The Mavericks Had One of the Biggest Postseason Upsets in 20 Years Last Night
The 2 vs. 7 matchup in the Western Conference wasn't supposed to be all that competitive. The Oklahoma City Thunder were the third-ranked team in our NBA Team Power Rankings this season with a nERD of 69.5 (our in-house metric meant to be predictive of the team's ultimate winning percentage). The Dallas Mavericks, on the other hand, were 15th with a nERD of 50.1.
The chasm between these squads is so great that our algorithms gave the Thunder a convincing 76.48% chance of winning the series, with the most likely scenario being that it would happen in just five games (25.24%).
Yes, that means that the Mavericks were likely to take at least one game from the Thunder, but no one expected that to be in Oklahoma City in Game 2 to even the series at 1-1.
And it wasn't even all that likely during the game, either. Even up until halfway through the fourth quarter, Oklahoma City was still a heavy favorite.
The Thunder opened up the game with 90.07% odds of winning, according to our algorithms. For the record, that's an insanely high probability at opening tip.
As you can see in the graph above, OKC's win probability never dipped below 75% once through the game's first three quarters. In fact, with 5:44 to go in the third, Kevin Durant hit a layup to make the score 58-50 in favor of the Thunder, pushing their chances of winning to 93.27% (which would prove to be their peak by game's end).
Even with only 6:17 left in the game's final frame, a Russell Westbrook jumper made the score 78-71 in favor of OKC and made them 90.98% favorites to win. Those single-digit margins may seem plenty surmountable on the surface, but the win probabilities remained high for the Thunder throughout because they are supposed to be that much better than the Mavericks.
And that's what makes the final score so unbelievable.
After a 10-3 Dallas run that evened the score at 81-81, the biggest win probability swing of the game happened with 29 seconds left, when Raymond Felton converted a layup to make the score 83-81 in favor of the Mavericks. That marked a 17.67% swing in favor of Dallas, putting their win probability at 76.36%. Wesley Matthews would then add a layup of his own with 14 seconds left, pushing the score to 85-81. The combination of that insurance bucket and the time that had run off the clock put Dallas' win probability all the way up to 95.00%.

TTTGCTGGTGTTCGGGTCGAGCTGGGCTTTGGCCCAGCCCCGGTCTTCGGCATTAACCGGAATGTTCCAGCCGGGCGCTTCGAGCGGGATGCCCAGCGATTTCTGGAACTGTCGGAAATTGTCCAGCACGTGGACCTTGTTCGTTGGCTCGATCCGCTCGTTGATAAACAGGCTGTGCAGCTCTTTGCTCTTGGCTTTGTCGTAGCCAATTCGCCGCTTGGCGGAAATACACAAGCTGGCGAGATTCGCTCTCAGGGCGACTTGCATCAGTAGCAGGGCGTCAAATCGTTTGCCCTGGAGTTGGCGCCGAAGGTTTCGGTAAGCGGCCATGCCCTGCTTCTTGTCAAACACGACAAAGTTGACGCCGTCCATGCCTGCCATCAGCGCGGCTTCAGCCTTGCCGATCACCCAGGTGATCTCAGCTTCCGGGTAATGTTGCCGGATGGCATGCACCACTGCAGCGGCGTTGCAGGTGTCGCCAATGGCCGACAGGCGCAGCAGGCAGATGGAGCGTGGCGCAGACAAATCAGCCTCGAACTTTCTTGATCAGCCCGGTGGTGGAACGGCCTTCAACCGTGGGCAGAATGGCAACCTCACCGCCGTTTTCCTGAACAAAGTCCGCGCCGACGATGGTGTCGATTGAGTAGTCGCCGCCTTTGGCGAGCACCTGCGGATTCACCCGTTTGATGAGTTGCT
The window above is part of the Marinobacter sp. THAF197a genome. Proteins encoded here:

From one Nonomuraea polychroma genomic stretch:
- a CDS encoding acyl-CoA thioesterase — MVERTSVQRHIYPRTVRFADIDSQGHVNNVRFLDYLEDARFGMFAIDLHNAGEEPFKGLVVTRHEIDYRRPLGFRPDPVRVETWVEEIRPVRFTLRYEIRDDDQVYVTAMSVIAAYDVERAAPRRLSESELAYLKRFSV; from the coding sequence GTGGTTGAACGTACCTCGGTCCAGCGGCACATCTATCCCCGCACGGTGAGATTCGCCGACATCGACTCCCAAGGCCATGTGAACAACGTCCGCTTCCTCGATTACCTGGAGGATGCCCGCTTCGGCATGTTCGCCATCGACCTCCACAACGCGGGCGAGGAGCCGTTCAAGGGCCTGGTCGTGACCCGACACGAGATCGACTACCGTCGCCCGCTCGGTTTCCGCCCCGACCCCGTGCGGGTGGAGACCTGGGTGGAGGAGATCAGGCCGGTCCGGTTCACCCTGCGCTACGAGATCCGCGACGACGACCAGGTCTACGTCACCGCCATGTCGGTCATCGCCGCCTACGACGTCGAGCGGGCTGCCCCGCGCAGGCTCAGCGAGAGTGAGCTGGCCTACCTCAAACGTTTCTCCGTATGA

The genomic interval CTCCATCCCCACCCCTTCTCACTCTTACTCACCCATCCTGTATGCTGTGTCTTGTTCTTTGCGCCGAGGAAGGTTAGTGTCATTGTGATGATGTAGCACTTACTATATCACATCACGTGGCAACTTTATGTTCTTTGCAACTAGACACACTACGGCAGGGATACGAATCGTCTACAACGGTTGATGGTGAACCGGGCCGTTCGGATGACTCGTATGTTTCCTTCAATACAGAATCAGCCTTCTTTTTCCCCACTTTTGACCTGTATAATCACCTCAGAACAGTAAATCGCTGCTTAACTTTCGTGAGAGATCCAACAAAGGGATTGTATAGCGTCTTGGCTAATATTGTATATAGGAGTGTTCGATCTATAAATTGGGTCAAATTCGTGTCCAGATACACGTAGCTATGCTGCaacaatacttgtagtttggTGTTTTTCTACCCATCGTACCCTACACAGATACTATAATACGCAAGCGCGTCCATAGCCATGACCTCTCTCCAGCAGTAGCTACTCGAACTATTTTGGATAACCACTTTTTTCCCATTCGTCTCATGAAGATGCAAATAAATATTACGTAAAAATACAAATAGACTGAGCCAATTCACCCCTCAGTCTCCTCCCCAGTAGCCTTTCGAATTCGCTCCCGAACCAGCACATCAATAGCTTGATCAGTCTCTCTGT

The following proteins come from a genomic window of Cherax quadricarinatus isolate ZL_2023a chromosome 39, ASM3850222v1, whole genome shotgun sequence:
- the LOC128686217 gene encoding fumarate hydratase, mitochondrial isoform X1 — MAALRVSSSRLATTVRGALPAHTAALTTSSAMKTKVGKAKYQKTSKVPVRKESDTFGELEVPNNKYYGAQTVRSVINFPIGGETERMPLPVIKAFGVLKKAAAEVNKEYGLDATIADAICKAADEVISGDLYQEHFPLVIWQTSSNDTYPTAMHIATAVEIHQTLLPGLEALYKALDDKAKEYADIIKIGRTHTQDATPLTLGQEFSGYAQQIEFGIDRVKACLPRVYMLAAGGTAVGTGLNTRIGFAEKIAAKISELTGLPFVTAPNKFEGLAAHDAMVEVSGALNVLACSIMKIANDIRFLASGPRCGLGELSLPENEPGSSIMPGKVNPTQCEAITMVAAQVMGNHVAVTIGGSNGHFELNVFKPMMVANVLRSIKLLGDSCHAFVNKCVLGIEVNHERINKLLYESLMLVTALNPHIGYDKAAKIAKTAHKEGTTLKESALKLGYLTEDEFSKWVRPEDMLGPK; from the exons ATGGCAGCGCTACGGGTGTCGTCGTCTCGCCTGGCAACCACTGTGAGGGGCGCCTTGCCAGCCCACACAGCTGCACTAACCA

The Mavericks had completed the improbable comeback and were a near lock to upset the Thunder at that point, but OKC did make it interesting.
Durant hit a three with 10 seconds left, making the score 85-84, then two quick fouls put Raymond Felton on the line. Felton, a guy who shot 84.7% from the line this season, went on to miss both free throws, setting the Thunder up for this sequence:
Durant's defensive rebound off of Felton's second missed free throw brought OKC's win probability roaring back to 35.78% with 7 seconds to go, a one-point deficit to overcome, and two of the best players in the known world on the floor in KD and Westbrook. Both those guys would then miss layups in traffic and Steven Adams' last-second tip-in was waved off for being on his fingertips for a approximately a millisecond too long.
Alas, the Mavericks closed out the game on a 14-6 run and ultimately won 85-84. Considering our algorithms had Dallas' win probability at a mere 9.93% at opening tip, this clearly qualifies as a massive upset. Just how massive? Well...
Mavs were 14-point underdogs, making tonight's win the biggest upset in an NBA postseason game in last 20 seasons. pic.twitter.com/KCsnsP72c6
— NBA on ESPN (@ESPNNBA) April 19, 2016
Of course, one game doesn't change the fact that the Thunder are a far better team than the Mavericks on paper and should still win this series. Let's be honest, how many more times is Kevin Durant going to shoot 7-for-33 from the field, while Raymond Felton puts up 21 points and 11 rebounds?
Homecourt advantage may now belong to the Mavericks, but OKC's odds of winning this series has only fallen from 76.48% going in to 67.76% after two games. The Thunder are still heavily favored, even if the most likely scenario has gone from their winning it in five games (25.24%) to seven (25.12%).
So, can the Thunder bounce back from an embarrassing loss and regain homecourt advantage? We'll find out on Thursday, when this series shifts to Dallas for Game 3.